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6 thoughts on “The world of the sick

  1. Kath

    Hi, I am from the northeast of the uk not far from you. I am diagnosed with ME and Pots and have only recently found out about mast cells. I have an apt with an immunologist at the RVI on the 9th sept. I was recommended a different doctor at sunderland by ukmasto but they took so long to reply back my gp had already referred me to someone else. Fingers crossed that this appt works out, as my symptoms and family history do point to a mast cell problem. If you would like the name of the doctor that was recommended you can contact me on my email.

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    1. bertieandme Post author

      Hi Kath

      Thanks for taking the time to comment :-). I’ll email you privately about your consultant as I have a feeling I might know who you’ve been referred to!

      Jak x

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  2. Jodi

    The Group X moderator’s behavior was shameful and megalomaniacal! You don’t have to explain your personal decisions or justify them to anyone. Sheesh! Some people’s children … honestly! Shame on them.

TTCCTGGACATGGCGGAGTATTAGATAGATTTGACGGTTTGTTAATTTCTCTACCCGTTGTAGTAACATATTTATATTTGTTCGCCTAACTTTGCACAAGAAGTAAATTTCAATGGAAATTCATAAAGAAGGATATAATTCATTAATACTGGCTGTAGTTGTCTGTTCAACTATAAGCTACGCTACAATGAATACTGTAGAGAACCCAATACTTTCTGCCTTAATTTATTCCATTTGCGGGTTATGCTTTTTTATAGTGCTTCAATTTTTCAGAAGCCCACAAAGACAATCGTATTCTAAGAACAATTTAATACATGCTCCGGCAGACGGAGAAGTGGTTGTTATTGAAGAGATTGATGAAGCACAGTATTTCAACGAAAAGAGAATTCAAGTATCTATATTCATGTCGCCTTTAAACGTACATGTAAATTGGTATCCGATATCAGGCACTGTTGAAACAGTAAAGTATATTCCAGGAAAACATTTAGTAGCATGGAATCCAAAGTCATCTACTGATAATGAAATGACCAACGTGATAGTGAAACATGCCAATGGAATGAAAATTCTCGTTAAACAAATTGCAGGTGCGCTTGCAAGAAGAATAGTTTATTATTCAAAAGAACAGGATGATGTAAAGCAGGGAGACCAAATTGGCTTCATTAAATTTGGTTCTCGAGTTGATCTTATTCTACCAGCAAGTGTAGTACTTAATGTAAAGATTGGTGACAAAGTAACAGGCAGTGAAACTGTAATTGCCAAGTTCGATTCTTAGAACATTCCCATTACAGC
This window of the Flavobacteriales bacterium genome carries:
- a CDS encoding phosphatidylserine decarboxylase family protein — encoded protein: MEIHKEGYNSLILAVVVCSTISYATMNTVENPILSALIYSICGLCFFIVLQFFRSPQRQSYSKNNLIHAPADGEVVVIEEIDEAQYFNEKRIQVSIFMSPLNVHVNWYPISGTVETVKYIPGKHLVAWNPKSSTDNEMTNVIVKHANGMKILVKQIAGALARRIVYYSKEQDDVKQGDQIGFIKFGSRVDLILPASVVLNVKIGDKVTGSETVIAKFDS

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    1. bertieandme Post author

      Hi Jodi

      Must admit the situation baffled me a bit, but you never know what’s happening in other people’s lives – maybe she was just having a bad time and felt extra sensitive. I know I over-reacted to the situation when I emailed her about it because I was having a horrendous day hormone-wise and my emotions were all over the place (which is no excuse to take it out on other people, and I should really apologise to her but to my shame I’m not that big a person!). Pity I had to leave the group as it was packed with lovely, helpful people but after being effectively told off I felt too uncomfortable to stay, especially I didn’t feel I’d done anything wrong.

      Hope you’re awap x

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  3. a rainbow at night

    I meant to comment on this when I first read it, but, you know how that goes.